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Brooks Wilson's Economics Blog: A Review of Rajan’s and Zingales’ “Saving Capitalism for the Capitalists”

Saturday, January 22, 2011

A Review of Rajan’s and Zingales’ “Saving Capitalism for the Capitalists”

Raghuram Rajan and Luigi Zingales make an excellent contribution to economic literature in “Saving Capitalism for the Capitalists.” Their writing style is crisp and animated even as they maintain scientific precision. The authors’ seem to write as concerned but detached outsiders looking into various national economies. Perhaps that is the perspective they gained by living, studying and working in many countries. Anyone with an interest in economics could benefit by reading it including the professional economist; the notes are clear and the authors reference a great deal of economic literature.

Economists have long observed that the laws and institutions within a country determine the level of wealth. If a country is not wealthy, it has bad institutions and those institutions should be changed. This approach treats an economy like a building or a machine to be constructed or fine tuned. Rajan and Zingales approach is almost biological. They theorize that a country’s economic and political institutions grow symbiotically in the same national environment and they offer two types of relationships or capitalisms.

Relationship capitalism is the most common and produces the least wealth. The relationship between economic and political institutions is parasitic.  Because economic laws and institutions do not protect property rights, the ability of an entrepreneur to produce goods and services depends on her political and business relationships. A political regime’s power is also derived from relationships with incumbent firms, unions and other special interests. The political regime protects incumbents’ economic status by limiting competition from internal and external forces. This exposes an internal weakness of relationship capitalism. The ability to protect incumbents is in part dependent on the economic efficiency of the incumbents the political regime protects from efficiency promoting competition.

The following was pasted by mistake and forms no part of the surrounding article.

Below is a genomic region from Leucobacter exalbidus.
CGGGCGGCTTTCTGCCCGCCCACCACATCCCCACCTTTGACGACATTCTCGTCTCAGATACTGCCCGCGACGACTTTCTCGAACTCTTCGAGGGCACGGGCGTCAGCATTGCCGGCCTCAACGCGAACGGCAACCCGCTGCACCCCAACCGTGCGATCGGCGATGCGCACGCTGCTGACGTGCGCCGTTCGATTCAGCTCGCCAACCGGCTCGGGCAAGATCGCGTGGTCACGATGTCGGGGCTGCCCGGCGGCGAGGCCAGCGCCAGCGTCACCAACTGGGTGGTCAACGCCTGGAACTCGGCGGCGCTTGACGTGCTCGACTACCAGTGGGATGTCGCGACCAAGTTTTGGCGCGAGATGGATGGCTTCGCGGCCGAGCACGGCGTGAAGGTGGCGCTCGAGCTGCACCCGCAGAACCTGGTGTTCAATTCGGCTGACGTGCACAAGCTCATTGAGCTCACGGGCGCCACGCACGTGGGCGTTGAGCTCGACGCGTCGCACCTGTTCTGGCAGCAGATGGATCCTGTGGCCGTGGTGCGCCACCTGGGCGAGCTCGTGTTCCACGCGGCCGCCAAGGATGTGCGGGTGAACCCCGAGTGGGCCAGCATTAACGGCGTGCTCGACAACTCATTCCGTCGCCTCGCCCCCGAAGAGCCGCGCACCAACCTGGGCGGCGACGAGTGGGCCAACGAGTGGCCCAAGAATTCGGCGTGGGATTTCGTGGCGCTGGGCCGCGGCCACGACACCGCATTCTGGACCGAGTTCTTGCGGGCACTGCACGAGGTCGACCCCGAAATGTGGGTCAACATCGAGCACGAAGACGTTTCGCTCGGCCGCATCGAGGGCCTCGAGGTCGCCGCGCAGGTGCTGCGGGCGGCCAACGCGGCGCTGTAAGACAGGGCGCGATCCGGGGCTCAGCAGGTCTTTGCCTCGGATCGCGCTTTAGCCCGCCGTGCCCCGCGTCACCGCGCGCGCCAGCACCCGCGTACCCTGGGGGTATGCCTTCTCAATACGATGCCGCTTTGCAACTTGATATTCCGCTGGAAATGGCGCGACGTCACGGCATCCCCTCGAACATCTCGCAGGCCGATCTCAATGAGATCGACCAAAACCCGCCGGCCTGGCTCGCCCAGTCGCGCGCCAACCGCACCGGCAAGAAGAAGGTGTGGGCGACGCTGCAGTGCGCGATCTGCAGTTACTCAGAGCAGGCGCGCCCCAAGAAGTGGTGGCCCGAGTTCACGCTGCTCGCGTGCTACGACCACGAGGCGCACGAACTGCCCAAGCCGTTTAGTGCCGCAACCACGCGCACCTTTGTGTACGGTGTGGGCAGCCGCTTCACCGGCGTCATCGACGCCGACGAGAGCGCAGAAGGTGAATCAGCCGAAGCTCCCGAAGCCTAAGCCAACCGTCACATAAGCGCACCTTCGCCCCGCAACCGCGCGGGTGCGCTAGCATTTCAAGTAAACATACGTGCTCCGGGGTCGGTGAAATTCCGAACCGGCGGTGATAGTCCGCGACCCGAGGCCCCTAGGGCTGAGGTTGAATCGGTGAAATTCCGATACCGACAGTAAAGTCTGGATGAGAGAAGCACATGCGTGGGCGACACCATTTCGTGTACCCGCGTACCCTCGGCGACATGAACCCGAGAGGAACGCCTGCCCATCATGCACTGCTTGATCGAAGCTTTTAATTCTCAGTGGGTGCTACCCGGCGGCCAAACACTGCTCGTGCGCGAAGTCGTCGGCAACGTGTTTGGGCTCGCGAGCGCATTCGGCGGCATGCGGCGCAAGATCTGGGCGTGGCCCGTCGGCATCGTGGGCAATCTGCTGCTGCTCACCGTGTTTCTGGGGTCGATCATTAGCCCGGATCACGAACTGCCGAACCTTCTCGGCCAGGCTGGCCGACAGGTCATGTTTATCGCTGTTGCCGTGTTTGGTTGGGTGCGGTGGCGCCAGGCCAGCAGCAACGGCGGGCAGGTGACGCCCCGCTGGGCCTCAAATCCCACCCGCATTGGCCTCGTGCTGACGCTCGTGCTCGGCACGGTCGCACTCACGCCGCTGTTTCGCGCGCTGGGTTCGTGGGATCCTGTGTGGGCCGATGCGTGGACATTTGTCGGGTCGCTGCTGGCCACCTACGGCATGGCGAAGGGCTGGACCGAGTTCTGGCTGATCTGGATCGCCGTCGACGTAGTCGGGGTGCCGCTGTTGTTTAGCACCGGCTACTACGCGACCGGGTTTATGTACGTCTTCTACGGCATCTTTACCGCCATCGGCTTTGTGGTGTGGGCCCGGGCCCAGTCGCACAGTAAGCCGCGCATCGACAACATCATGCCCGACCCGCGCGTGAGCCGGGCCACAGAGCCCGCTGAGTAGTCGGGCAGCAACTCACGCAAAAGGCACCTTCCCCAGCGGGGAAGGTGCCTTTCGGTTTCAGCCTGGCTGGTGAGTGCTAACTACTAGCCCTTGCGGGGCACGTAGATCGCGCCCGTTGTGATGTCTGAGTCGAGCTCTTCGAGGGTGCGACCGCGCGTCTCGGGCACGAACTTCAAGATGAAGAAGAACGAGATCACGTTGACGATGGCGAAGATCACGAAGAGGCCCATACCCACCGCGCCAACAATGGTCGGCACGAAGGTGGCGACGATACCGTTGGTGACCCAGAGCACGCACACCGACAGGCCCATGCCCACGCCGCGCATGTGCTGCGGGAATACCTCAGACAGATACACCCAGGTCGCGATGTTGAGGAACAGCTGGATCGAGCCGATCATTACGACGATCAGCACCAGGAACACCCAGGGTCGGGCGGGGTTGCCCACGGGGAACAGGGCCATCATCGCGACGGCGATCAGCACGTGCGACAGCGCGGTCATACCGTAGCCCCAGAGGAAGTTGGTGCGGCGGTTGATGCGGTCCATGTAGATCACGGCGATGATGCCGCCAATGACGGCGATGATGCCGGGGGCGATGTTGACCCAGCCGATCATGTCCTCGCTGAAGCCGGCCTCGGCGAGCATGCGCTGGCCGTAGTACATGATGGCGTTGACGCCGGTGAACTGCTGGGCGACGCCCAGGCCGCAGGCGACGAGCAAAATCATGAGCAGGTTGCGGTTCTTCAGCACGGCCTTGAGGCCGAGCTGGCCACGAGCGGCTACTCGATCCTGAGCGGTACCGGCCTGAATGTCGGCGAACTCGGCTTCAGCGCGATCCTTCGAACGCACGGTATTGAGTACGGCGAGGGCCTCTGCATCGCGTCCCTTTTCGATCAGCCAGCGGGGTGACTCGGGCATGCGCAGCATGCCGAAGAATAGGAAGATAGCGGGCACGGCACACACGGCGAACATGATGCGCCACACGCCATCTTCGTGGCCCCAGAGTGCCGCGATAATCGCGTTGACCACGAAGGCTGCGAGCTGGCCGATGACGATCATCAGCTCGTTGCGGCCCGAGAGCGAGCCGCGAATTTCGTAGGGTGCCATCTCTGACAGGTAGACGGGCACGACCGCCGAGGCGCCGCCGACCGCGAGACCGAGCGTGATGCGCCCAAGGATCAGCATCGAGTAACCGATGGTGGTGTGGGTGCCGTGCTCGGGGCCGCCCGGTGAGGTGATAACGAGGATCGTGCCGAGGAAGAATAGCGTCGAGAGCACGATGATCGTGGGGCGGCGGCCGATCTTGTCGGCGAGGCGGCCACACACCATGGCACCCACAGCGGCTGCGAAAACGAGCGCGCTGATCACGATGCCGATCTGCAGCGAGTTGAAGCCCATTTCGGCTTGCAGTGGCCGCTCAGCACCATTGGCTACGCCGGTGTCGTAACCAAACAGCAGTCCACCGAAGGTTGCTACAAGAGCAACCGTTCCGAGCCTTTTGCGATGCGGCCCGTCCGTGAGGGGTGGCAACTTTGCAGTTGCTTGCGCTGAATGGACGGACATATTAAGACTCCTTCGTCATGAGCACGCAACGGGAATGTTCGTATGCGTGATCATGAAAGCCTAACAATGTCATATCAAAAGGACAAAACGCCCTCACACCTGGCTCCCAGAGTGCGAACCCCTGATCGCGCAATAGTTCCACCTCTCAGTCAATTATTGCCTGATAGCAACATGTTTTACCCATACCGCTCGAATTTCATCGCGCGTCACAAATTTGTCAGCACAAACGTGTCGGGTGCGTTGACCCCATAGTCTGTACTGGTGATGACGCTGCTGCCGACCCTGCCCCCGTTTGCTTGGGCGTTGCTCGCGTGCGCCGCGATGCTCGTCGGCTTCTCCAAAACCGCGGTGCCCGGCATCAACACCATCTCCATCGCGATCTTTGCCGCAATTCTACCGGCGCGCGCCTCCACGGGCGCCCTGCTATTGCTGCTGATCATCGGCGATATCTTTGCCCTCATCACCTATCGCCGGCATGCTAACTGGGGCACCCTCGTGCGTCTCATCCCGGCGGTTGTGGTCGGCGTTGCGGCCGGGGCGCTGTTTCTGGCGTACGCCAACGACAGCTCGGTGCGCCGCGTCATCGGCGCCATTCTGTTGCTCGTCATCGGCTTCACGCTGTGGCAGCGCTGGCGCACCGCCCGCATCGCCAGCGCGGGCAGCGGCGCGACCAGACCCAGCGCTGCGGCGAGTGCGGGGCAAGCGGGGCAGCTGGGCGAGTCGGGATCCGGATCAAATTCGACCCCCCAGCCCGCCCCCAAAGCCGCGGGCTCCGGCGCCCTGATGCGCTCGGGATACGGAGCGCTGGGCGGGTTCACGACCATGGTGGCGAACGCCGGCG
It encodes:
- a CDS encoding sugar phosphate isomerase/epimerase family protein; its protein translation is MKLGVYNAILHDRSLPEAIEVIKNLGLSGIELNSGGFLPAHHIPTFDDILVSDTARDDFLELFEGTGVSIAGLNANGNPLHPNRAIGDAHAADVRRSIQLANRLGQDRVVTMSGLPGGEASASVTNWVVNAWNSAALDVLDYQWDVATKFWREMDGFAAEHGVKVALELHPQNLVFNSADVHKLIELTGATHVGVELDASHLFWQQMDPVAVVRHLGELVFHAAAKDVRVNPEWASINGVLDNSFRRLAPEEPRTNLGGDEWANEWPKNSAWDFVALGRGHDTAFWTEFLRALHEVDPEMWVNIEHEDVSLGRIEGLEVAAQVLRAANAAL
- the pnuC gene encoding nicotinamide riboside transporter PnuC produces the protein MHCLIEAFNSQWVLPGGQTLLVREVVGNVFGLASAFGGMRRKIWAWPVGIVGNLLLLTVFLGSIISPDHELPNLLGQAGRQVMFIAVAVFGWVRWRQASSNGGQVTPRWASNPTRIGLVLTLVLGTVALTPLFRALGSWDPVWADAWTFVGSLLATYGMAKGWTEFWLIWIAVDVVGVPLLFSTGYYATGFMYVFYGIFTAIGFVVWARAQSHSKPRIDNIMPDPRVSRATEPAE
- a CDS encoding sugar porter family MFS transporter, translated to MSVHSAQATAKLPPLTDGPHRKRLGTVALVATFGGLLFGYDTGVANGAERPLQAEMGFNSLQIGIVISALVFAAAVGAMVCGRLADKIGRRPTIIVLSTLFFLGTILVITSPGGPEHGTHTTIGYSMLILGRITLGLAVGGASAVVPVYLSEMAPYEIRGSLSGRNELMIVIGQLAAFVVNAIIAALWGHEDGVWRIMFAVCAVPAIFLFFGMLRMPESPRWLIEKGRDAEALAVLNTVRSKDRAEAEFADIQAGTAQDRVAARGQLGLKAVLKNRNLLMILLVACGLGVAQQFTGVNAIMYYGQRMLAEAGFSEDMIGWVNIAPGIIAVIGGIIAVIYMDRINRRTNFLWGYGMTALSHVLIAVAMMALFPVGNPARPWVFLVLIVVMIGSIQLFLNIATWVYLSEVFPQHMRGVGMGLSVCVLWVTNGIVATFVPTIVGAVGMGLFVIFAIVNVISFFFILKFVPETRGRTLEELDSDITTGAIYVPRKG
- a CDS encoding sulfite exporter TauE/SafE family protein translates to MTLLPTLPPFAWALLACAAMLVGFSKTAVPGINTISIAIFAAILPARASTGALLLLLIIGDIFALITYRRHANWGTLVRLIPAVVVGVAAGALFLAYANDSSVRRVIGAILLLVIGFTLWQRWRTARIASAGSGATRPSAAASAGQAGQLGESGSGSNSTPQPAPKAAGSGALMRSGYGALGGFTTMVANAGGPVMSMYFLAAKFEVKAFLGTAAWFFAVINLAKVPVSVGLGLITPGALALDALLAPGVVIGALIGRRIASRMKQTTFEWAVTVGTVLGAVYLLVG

Change to a commensal symbiotic relationship or arms-length capitalism, comes in two phases beginning with the “taming of the government.” In general, the government is not tamed by a great leader working for the masses but an incumbent politician attempting to solidify his position or eliminate political rivals. To do so, political incumbents must attract new allies and they can only do so with a credible commitment to protect their property. The second phase, the “taming of the incumbents,” comes by exposing incumbents to internal and external competition. Rajan and Zingales see finance as a vital agent of change making competition in capital markets as important as competition in trade. Economic challengers can grow faster when the financial industry is strong because they do not have to rely on profits to fund growth.Arms-length capitalism produces political challengers. Schumpeter’s “winds of creative destruction” blow hard, challenging weak economic incumbents in good times, and spawning more political opponents during downturns. Rajan and Zingales suggest that challenged incumbents will combine with the economically displaced to politically threaten arms-length capitalism using protection of the masses as a pretext to protect the interests of the wealthy owners of the incumbent firms.

The authors propose a set of policies that protect arms-length capitalism and the dispersed wealth that it creates by reducing incumbents’ incentives to appeal to political markets. My review is incomplete but highlights some of the proposals I find most interesting. They begin with a property tax to replace or augment the income tax. An income tax is inefficient, favoring businesses and individuals with extravagant expenditures and resultant lower profits or savings over the efficient who produce large profits or savings. The property tax favors the efficient over the extravagant by subjecting both to the same taxes. They also propose an inheritance tax on transfer of control not on wealth. Because heirs typically do not have the entrepreneurial talents of their progenitors, transfer of controlling interest would increase inefficiency. The tax could be avoided by transferring wealth in diversified portfolios.

Rajan and Zingales also propose an enhanced safety net that insures people directly and not through firms. The presence of the expanded safety net reduces the incentive of those displaced by innovation to act in political markets. Their safety net would concentrate on health and education to allow people to protect themselves through permanent changes in the economy rather than cyclical changes.

As an economist who appreciates the wealth creation of arms-length capitalism and the higher standard of living that it engenders, I find their proposals intriguing. They decrease incentives for malignant action in political markets, protecting economic innovation. They protect the poor and other displaced with minimal disruption of markets and create economic mobility for the motivated and talented of all economic classes.

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